Stephanie Keith/Bloomberg/Getty Images
The US economy grew at its fastest pace in nearly two years in the latest quarter thanks to a wave of consumer spending, which will be tested in the coming months.
Americans are losing confidence about the economic outlook.
For the third month in a row, the Conference Board’s Consumer Confidence Index declined, falling to 102.6 in October from a rising level. Revised 104.3 in September. The index reached its second lowest level this year, falling slightly above May’s reading of 102.5, according to Conference Board data.
October’s decline came as “consumers continue to be preoccupied with rising prices in general, and grocery and gasoline prices in particular,” Dana Peterson, chief economist at the Conference Board, said in a statement Tuesday. “Consumers also expressed concerns about the political situation and rising interest rates,” she said, adding that “ The war between Israel and Hamas It also affected consumers’ views on the economy.
But the tentative deals the Big Three automakers reached with the UAW last week poised to end the crisis The longest car strike in 25 years This is likely to improve consumer confidence in the upcoming issuance, said Bill Adams, chief economist at Comerica Bank.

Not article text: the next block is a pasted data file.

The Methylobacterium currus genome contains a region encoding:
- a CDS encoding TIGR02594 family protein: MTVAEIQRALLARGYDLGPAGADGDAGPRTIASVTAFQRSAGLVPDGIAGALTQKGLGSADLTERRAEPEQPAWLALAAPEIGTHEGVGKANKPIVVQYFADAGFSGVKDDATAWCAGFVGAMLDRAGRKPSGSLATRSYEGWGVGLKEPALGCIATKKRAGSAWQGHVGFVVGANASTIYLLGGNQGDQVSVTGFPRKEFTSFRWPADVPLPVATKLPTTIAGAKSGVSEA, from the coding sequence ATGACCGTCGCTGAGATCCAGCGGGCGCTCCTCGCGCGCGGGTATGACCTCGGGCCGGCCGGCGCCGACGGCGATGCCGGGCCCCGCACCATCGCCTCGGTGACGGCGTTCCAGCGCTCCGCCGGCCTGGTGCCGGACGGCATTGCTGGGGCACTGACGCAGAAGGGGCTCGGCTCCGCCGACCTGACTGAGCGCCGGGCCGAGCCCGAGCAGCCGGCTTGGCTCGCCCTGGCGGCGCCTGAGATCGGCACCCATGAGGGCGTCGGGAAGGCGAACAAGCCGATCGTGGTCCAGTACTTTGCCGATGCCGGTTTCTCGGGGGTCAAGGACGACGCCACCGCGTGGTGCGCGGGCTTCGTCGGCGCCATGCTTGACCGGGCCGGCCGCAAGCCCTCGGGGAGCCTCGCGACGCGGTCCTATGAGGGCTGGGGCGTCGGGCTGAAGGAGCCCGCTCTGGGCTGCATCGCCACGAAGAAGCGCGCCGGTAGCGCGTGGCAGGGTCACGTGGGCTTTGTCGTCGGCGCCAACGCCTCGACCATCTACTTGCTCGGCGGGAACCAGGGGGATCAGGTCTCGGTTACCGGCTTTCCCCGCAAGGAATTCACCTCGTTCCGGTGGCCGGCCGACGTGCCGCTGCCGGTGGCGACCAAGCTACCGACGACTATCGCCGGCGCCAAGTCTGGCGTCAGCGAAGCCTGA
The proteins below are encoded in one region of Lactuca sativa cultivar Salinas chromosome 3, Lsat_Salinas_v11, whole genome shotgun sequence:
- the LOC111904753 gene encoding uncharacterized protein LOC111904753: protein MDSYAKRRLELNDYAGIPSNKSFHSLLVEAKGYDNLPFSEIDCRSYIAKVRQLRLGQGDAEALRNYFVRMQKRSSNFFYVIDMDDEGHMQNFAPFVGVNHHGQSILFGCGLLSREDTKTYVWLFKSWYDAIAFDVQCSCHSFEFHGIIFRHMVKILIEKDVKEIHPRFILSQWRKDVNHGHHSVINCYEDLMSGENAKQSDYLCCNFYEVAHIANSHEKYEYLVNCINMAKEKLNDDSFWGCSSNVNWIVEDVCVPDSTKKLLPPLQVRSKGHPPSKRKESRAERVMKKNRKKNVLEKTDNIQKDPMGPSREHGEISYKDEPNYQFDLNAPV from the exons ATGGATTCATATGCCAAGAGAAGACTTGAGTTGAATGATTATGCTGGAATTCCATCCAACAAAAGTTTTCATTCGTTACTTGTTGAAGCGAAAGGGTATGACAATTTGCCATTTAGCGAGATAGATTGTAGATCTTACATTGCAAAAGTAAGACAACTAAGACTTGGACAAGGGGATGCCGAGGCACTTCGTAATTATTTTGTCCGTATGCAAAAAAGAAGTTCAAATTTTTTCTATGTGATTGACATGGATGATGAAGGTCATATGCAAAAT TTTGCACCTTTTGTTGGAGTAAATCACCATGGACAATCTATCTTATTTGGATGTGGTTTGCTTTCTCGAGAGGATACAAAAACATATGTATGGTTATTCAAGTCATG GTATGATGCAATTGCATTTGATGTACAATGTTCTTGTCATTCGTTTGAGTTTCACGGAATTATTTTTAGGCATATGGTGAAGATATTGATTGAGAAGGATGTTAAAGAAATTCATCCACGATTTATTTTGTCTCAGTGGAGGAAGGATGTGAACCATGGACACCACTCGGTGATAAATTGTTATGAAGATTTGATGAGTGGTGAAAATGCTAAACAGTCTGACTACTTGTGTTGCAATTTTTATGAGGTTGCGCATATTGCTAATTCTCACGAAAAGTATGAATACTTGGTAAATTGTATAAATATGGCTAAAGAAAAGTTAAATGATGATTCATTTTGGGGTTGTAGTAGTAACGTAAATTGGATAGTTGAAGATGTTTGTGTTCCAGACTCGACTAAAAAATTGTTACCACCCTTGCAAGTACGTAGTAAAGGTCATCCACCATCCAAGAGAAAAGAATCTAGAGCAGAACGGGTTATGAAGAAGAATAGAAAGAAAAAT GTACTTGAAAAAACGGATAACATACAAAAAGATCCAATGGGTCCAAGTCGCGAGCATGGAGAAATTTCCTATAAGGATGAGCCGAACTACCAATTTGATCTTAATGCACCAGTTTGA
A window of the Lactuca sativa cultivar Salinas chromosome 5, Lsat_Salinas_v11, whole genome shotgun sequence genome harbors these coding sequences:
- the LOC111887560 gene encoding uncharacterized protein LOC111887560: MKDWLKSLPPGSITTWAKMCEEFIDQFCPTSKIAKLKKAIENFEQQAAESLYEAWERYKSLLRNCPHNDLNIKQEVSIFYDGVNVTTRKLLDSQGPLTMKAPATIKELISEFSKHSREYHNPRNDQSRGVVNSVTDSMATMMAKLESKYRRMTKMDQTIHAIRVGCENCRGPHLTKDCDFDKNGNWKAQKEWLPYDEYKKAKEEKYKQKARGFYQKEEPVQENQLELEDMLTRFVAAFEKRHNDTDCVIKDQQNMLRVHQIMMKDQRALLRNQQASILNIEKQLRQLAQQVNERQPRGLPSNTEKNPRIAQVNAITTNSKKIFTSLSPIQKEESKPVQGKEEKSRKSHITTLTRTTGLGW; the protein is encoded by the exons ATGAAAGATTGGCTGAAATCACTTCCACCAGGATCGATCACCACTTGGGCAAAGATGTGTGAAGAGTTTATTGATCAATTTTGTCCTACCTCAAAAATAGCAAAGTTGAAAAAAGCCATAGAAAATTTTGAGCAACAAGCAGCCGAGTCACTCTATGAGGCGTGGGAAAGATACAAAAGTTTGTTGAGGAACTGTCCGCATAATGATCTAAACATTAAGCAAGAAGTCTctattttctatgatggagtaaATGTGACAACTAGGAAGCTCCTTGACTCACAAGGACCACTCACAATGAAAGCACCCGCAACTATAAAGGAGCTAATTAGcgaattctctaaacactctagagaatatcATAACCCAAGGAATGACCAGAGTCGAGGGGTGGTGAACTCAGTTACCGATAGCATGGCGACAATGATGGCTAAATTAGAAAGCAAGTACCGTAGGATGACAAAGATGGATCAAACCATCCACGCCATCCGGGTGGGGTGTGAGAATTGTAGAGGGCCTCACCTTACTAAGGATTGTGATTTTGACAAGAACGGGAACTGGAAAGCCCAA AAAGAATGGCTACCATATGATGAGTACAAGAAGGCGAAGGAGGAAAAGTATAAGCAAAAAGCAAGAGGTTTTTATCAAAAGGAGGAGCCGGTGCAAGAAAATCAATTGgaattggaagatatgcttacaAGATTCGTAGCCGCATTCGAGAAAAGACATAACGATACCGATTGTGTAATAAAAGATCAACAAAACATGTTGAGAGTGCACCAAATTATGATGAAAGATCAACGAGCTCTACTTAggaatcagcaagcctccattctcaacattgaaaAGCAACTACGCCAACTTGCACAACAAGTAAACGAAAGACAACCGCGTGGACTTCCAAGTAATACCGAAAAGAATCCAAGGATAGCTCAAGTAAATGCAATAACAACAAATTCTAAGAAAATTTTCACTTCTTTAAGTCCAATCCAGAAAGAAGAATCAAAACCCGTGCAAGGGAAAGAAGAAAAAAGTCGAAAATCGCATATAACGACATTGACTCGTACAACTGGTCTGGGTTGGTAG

The decline in consumer confidence was not evident across all age groups and household income levels. Consumers under 35 felt slightly more optimistic about the state of the economy this month than last month. People over 55 showed the largest monthly decline in consumer confidence.
Meanwhile, consumers with household incomes between $25,000 and $35,000 saw the largest decline in confidence about the economy over the past month. In contrast, consumers with household incomes between $100,000 and $125,000 saw the biggest jump in confidence over the past month.
The business body’s “expectations index” remained below 80 for the second month in a row and fell slightly to 75.6 in October from an upwardly revised 76.4 in September. This reflects “decreased confidence about future working conditions, job availability, and income,” Peterson said.
despite of Great third quarter GDP report Which showed that the economy grew at an annual rate of nearly 5% and with consumer spending remaining strong in the face of high interest rates, Americans are not ruling out a recession.
“More than two-thirds of consumers still say a recession is ‘somewhat’ or ‘very likely’ in October,” Peterson noted. The possibility of a recession is causing some consumers to rethink big-ticket purchases like homes, she said.
Although the report suggests consumers are “a bit more concerned about the future,” they are “holding up amid the headwinds,” said Jeffrey Roach, chief economist at LPL Financial.
The new data comes as Federal Reserve officials begin their two-day monetary policy meeting. The central bank is widely expected to announce on Wednesday that it will keep interest rates steady amid rising US bond yields.
“Web maven. Infuriatingly humble beer geek. Bacon fanatic. Typical creator. Music expert.”